Tag: Maturity

Sibling Rivalry

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Posted on by Leonardo Rocker (Quirky Kid Staff)

Image from the 'Just Like When Cards' by Quirky Kid

Fighting between siblings, or sibling rivalry,  is a common concern among parents. A certain amount of arguing between children in families is normal, and is one of the ways that children learn the importance of sorting out problems independently, respecting people’s feelings and belongings. Additionally, learning how to fight fairly without hurting each other, within the home environment, may assist children in their ability to sort out issues in future relationships.

A degree of sibling rivalry is normal as learning to live together can be difficult when dealing with the different ages, needs and personalities involved. As children reach different stages of development, their evolving needs can significantly impact on the way they interact and relate with each other.

What are the Common Causes of Sibling Rivalry?

Jealousy and competition are the main causes for sibling rivalry and fighting.

A child may feel that their sibling is receiving more love or attention from a parent, and in response may try to ‘take it out’ on their sibling. Rates of sibling rivalry are lower in families where children feel they are treated equally by their parents.

Other factors that may influence how often sibling rivalry occurs include:

  • Gender and age – sibling rivalry is most likely to occur when the children are of the same gender and close together in age.
  • Toddlers – tend to be possessive of their toys and are learning to assert their will. If a brother or sister attempts to pick up one of their toys, the toddler may react aggressively. This often contributes to sibling rivalry among toddlers.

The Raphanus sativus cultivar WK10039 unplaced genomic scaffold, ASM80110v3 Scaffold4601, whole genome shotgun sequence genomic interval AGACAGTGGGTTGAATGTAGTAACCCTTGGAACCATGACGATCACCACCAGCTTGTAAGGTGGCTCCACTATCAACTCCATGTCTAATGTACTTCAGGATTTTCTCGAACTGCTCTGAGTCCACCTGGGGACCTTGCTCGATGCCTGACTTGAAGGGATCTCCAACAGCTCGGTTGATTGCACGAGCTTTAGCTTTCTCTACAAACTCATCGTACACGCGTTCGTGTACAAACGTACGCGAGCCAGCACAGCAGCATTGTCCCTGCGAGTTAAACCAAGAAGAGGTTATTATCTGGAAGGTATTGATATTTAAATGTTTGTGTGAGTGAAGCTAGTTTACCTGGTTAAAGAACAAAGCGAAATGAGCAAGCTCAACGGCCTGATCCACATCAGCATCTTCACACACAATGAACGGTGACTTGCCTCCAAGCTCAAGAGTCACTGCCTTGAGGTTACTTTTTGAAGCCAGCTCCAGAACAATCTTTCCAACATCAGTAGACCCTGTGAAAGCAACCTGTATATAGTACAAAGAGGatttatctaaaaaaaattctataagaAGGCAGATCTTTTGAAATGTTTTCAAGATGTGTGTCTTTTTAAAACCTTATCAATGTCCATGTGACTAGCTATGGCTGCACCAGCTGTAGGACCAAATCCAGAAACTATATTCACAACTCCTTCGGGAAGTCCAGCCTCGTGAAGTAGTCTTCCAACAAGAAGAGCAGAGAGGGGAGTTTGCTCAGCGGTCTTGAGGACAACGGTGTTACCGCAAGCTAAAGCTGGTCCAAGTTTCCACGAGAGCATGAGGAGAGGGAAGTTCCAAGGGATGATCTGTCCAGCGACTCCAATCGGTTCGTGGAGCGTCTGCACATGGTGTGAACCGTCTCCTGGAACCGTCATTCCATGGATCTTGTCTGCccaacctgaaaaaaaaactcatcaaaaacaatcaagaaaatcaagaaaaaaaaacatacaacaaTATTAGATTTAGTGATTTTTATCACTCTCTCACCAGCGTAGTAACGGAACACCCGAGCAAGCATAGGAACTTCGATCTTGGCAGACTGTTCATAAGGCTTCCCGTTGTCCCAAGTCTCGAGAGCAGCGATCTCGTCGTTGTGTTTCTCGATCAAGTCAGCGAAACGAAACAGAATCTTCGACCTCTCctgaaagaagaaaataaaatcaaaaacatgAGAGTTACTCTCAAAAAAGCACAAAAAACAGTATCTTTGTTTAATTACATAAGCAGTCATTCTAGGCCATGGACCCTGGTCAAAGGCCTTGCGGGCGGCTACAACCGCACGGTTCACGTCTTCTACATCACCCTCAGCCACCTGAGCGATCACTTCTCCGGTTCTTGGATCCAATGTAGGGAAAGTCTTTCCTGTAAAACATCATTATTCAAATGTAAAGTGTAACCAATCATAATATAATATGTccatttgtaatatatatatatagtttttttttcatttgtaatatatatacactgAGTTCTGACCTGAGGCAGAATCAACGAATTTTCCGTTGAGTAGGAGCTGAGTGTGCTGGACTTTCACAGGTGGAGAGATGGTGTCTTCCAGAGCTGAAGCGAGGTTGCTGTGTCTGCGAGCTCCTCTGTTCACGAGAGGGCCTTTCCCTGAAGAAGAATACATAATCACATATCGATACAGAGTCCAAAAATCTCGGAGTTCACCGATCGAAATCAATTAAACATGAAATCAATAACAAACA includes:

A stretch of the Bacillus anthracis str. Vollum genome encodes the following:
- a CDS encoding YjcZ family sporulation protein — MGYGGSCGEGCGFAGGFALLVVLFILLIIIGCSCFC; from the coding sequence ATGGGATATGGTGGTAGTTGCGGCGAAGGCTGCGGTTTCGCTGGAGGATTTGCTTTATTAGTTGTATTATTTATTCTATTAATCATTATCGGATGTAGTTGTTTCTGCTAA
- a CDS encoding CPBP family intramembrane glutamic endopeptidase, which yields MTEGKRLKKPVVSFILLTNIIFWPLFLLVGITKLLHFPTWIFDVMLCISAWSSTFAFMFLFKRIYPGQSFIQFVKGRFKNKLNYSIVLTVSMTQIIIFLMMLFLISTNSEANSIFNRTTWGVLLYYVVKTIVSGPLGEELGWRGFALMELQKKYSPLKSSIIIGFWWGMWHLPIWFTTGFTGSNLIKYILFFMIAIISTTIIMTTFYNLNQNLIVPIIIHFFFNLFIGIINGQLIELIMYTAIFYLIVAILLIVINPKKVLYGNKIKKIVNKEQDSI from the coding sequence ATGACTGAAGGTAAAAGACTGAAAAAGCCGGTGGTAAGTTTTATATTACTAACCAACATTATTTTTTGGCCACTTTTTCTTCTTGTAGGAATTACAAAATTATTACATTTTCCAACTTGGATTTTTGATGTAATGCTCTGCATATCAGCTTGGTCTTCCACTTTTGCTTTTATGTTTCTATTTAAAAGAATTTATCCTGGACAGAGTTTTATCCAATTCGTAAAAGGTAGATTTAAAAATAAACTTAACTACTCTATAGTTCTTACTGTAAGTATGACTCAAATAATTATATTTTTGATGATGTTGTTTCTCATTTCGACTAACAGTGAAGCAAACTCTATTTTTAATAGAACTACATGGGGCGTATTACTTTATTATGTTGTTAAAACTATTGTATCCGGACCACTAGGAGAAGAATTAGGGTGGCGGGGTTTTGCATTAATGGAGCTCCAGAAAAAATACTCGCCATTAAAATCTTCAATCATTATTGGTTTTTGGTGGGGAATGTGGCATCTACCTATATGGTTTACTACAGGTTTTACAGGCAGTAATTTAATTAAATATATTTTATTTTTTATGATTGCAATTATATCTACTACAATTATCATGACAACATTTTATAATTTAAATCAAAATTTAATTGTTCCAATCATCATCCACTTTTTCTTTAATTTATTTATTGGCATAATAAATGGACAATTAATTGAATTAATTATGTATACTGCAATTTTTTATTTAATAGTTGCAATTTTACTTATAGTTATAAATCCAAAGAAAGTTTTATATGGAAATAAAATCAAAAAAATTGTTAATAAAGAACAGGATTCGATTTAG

• School-aged children – have a strong concept of fairness and equality and may not understand why a younger sibling is receiving additional attention.
  • Teenagers – are developing a sense of individuality and independence and may resent having to spend time looking after younger siblings or helping with house work contributing to sibling rivalry.
  • Individual personalities and temperaments – For instance, if one child tends to cling and be drawn to parents for their love and affection, this can be resented by siblings who don’t seek out or don’t receive the same treatment by their parents.
  • Sibling with special needs – a child may pick up on the amount of time and energy their sibling receives, and act out on this disparity for attention due to lack of understanding of the situation.
  • Examples parents set – the way in which parents resolve conflicts and problems has a significant impact on the way that children interact and resolve their own conflicts. For instance, when parents resolve their issues in a respectful and productive manner, the likelihood that the children of such parents will adopt these techniques is increased. As a parent it is important to manage sibling rivalry.

What can parents do to prevent sibling rivalry?

  • Spend special time with each child on a regular basis to avoid sibling rivalry.
  • Together, set ground rules for acceptable behaviour, such as no name calling, no yelling or hitting.